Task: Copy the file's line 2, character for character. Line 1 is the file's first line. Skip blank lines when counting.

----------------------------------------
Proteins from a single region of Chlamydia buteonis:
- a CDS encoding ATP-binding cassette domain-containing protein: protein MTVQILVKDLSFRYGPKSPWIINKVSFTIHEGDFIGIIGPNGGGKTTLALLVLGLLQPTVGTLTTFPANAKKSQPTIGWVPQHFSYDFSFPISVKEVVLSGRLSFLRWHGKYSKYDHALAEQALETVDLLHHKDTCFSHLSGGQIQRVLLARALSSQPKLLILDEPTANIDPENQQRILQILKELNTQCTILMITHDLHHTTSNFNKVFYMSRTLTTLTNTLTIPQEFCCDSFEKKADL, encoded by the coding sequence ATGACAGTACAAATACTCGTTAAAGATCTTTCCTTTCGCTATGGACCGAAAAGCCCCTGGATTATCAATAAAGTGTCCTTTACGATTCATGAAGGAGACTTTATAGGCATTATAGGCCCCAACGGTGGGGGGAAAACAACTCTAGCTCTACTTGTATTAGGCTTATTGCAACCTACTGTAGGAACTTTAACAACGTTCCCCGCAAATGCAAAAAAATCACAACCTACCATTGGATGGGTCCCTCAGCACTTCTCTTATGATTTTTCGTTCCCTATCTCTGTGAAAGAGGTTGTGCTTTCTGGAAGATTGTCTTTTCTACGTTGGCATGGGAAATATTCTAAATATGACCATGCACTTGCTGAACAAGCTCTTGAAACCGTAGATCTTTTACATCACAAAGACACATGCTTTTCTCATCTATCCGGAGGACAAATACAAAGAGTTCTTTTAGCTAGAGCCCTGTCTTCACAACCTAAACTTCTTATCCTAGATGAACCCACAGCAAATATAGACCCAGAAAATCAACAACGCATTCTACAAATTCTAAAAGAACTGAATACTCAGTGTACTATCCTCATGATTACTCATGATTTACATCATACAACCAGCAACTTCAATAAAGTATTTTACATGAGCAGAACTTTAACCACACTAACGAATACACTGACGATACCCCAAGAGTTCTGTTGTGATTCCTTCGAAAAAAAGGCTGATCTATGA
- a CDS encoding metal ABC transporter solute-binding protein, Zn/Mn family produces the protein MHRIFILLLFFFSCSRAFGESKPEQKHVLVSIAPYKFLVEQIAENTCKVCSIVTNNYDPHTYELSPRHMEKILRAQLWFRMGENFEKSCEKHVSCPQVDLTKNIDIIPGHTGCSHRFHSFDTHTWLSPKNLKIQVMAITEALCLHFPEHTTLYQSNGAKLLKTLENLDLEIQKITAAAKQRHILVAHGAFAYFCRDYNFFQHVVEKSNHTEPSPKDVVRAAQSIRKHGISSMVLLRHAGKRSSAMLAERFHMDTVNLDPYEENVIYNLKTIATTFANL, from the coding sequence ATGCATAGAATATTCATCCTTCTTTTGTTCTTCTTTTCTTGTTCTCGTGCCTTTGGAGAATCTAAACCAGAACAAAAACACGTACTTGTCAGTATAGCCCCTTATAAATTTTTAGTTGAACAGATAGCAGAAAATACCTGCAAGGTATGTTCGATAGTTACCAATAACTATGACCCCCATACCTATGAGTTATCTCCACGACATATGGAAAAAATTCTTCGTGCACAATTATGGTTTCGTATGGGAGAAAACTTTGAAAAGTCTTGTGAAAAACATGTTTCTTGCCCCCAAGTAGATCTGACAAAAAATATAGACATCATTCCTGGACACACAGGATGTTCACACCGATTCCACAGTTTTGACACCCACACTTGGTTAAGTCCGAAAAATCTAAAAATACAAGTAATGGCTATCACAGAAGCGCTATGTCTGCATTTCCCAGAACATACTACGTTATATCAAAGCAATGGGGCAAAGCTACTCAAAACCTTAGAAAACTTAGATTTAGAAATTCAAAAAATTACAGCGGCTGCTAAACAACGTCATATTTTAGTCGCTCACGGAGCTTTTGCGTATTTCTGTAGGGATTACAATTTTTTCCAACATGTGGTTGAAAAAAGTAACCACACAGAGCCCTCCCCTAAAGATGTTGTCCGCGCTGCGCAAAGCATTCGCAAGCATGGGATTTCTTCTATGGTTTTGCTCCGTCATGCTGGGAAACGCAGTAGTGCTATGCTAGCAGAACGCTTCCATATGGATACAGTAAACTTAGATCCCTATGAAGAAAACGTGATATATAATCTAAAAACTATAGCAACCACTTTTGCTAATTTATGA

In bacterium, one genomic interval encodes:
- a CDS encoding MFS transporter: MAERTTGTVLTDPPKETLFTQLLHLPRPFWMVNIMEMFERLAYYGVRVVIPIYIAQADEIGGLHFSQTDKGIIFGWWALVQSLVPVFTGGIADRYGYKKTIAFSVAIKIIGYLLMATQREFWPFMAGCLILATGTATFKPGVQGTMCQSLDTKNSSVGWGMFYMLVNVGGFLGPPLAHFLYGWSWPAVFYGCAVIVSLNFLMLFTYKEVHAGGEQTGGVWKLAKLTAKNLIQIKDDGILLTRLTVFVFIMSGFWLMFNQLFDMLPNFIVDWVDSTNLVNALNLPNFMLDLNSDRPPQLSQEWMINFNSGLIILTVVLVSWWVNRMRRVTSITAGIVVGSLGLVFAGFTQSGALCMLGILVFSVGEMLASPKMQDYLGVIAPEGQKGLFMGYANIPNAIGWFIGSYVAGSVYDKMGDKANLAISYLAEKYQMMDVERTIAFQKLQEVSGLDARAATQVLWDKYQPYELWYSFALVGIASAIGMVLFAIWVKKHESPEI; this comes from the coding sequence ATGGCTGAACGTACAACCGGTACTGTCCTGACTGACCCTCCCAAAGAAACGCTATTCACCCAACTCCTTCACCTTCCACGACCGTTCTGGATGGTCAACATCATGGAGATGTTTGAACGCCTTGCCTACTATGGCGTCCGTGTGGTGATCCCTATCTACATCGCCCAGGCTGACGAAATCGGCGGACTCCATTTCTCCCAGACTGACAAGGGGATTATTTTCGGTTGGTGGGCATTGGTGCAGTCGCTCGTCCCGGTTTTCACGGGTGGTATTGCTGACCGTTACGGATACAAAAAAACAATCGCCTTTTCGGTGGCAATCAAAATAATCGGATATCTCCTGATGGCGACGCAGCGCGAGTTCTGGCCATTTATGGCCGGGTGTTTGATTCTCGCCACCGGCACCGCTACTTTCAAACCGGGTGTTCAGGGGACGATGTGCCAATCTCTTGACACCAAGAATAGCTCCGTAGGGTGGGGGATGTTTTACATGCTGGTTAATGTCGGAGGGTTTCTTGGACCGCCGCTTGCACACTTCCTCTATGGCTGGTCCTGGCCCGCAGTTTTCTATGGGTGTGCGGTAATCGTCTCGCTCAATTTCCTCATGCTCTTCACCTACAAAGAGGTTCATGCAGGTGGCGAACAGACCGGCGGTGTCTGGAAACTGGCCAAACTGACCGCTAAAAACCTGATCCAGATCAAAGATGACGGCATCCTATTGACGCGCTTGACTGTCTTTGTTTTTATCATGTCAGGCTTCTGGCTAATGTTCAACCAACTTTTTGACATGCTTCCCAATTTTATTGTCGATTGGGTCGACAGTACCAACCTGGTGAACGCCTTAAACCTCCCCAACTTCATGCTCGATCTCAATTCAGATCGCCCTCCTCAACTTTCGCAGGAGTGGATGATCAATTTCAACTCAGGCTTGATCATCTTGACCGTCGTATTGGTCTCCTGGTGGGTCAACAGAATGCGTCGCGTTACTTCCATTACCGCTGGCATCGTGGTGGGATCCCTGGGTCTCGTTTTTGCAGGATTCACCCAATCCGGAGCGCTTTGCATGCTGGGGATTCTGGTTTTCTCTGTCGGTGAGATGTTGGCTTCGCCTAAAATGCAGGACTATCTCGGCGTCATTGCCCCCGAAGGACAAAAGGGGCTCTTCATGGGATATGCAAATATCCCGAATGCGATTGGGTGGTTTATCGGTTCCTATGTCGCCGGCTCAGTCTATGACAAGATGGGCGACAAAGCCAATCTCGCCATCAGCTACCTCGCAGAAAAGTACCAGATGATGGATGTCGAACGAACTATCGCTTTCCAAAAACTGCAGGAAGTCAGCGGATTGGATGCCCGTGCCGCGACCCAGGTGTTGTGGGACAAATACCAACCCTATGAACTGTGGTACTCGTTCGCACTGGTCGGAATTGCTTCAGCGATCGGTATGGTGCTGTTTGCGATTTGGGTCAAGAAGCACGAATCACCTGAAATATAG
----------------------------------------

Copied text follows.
- a CDS encoding ATP-binding cassette domain-containing protein: protein MTVQILVKDLSFRYGPKSPWIINKVSFTIHEGDFIGIIGPNGGGKTTLALLVLGLLQPTVGTLTTFPANAKKSQPTIGWVPQHFSYDFSFPISVKEVVLSGRLSFLRWHGKYSKYDHALAEQALETVDLLHHKDTCFSHLSGGQIQRVLLARALSSQPKLLILDEPTANIDPENQQRILQILKELNTQCTILMITHDLHHTTSNFNKVFYMSRTLTTLTNTLTIPQEFCCDSFEKKADL, encoded by the coding sequence ATGACAGTACAAATACTCGTTAAAGATCTTTCCTTTCGCTATGGACCGAAAAGCCCCTGGATTATCAATAAAGTGTCCTTTACGATTCATGAAGGAGACTTTATAGGCATTATAGGCCCCAACGGTGGGGGGAAAACAACTCTAGCTCTACTTGTATTAGGCTTATTGCAACCTACTGTAGGAACTTTAACAACGTTCCCCGCAAATGCAAAAAAATCACAACCTACCATTGGATGGGTCCCTCAGCACTTCTCTTATGATTTTTCGTTCCCTATCTCTGTGAAAGAGGTTGTGCTTTCTGGAAGATTGTCTTTTCTACGTTGGCATGGGAAATATTCTAAATATGACCATGCACTTGCTGAACAAGCTCTTGAAACCGTAGATCTTTTACATCACAAAGACACATGCTTTTCTCATCTATCCGGAGGACAAATACAAAGAGTTCTTTTAGCTAGAGCCCTGTCTTCACAACCTAAACTTCTTATCCTAGATGAACCCACAGCAAATATAGACCCAGAAAATCAACAACGCATTCTACAAATTCTAAAAGAACTGAATACTCAGTGTACTATCCTCATGATTACTCATGATTTACATCATACAACCAGCAACTTCAATAAAGTATTTTACATGAGCAGAACTTTAACCACACTAACGAATACACTGACGATACCCCAAGAGTTCTGTTGTGATTCCTTCGAAAAAAAGGCTGATCTATGA